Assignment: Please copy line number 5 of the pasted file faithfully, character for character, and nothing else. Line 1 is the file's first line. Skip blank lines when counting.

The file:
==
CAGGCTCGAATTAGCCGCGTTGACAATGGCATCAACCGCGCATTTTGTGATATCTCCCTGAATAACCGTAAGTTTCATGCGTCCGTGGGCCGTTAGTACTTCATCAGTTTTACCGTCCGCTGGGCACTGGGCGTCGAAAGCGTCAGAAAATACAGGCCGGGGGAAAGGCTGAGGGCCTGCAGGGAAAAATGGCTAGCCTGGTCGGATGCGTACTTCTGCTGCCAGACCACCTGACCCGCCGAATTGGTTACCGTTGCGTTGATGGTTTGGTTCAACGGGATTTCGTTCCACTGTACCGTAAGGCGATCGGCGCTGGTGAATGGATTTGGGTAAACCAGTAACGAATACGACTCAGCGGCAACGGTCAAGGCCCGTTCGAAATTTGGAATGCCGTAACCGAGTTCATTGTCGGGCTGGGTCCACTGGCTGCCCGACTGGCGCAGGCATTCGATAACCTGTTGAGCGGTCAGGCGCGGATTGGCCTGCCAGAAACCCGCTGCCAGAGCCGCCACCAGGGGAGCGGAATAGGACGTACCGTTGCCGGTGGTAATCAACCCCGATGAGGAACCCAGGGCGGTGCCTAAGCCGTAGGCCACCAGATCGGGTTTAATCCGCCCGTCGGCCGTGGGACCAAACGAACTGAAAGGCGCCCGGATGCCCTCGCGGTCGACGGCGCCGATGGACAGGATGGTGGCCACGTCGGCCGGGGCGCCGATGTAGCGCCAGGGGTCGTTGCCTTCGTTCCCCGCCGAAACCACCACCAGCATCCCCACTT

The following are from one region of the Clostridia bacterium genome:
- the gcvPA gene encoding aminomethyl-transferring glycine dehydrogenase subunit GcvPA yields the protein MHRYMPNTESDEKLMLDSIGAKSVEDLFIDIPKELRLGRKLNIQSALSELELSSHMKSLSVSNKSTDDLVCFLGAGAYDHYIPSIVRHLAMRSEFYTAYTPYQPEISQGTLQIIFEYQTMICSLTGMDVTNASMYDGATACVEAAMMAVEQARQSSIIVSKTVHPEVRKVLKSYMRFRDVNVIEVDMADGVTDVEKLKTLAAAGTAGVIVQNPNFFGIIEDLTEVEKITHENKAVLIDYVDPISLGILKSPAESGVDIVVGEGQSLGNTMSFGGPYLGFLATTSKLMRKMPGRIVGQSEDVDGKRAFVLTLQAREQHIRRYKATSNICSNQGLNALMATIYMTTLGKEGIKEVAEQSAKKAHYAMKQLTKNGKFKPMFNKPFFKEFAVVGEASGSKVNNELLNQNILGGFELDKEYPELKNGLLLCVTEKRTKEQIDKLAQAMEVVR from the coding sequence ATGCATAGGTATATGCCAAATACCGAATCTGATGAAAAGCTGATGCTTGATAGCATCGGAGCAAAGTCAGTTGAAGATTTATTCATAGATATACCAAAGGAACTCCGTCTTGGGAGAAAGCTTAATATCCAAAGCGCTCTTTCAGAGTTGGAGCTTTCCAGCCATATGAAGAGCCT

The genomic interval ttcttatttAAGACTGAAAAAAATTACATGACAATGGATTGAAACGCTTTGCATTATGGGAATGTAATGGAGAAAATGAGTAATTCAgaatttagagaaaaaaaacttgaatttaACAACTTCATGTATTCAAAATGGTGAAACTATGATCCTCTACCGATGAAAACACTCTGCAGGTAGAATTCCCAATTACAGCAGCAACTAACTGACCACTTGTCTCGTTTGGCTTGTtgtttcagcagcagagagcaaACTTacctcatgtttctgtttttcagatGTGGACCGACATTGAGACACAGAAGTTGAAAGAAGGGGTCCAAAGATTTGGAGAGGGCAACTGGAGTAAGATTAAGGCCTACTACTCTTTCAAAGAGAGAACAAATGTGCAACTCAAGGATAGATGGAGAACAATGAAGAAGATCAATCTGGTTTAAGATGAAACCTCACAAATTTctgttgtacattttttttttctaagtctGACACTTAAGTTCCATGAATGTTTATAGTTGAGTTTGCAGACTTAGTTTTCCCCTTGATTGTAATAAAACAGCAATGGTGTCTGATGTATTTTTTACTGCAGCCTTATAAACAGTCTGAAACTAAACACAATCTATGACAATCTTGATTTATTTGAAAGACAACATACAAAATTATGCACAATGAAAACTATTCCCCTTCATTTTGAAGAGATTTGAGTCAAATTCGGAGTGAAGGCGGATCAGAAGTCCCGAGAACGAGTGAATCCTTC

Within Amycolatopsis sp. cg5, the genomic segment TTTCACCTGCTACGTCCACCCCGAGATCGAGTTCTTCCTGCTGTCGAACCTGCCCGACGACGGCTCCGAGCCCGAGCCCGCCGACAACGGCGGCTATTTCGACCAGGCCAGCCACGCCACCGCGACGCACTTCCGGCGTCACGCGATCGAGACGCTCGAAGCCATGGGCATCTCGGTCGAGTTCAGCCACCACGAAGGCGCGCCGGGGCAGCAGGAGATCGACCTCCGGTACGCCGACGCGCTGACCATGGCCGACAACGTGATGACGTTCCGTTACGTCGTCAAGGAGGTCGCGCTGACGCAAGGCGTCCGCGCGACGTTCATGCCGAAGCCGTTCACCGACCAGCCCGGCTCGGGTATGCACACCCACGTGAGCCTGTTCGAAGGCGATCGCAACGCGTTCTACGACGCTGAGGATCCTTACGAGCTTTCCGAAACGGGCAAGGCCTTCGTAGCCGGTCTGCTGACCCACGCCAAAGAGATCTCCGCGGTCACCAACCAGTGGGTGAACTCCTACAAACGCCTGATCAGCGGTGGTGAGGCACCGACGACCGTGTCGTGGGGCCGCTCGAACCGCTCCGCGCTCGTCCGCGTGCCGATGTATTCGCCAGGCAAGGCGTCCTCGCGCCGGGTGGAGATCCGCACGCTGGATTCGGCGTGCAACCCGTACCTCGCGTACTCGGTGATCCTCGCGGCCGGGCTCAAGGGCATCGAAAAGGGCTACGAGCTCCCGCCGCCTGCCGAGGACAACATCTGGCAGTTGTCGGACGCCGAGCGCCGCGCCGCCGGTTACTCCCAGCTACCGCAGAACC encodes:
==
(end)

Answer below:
Within Amycolatopsis sp. cg5, the genomic segment TTTCACCTGCTACGTCCACCCCGAGATCGAGTTCTTCCTGCTGTCGAACCTGCCCGACGACGGCTCCGAGCCCGAGCCCGCCGACAACGGCGGCTATTTCGACCAGGCCAGCCACGCCACCGCGACGCACTTCCGGCGTCACGCGATCGAGACGCTCGAAGCCATGGGCATCTCGGTCGAGTTCAGCCACCACGAAGGCGCGCCGGGGCAGCAGGAGATCGACCTCCGGTACGCCGACGCGCTGACCATGGCCGACAACGTGATGACGTTCCGTTACGTCGTCAAGGAGGTCGCGCTGACGCAAGGCGTCCGCGCGACGTTCATGCCGAAGCCGTTCACCGACCAGCCCGGCTCGGGTATGCACACCCACGTGAGCCTGTTCGAAGGCGATCGCAACGCGTTCTACGACGCTGAGGATCCTTACGAGCTTTCCGAAACGGGCAAGGCCTTCGTAGCCGGTCTGCTGACCCACGCCAAAGAGATCTCCGCGGTCACCAACCAGTGGGTGAACTCCTACAAACGCCTGATCAGCGGTGGTGAGGCACCGACGACCGTGTCGTGGGGCCGCTCGAACCGCTCCGCGCTCGTCCGCGTGCCGATGTATTCGCCAGGCAAGGCGTCCTCGCGCCGGGTGGAGATCCGCACGCTGGATTCGGCGTGCAACCCGTACCTCGCGTACTCGGTGATCCTCGCGGCCGGGCTCAAGGGCATCGAAAAGGGCTACGAGCTCCCGCCGCCTGCCGAGGACAACATCTGGCAGTTGTCGGACGCCGAGCGCCGCGCCGCCGGTTACTCCCAGCTACCGCAGAACC encodes: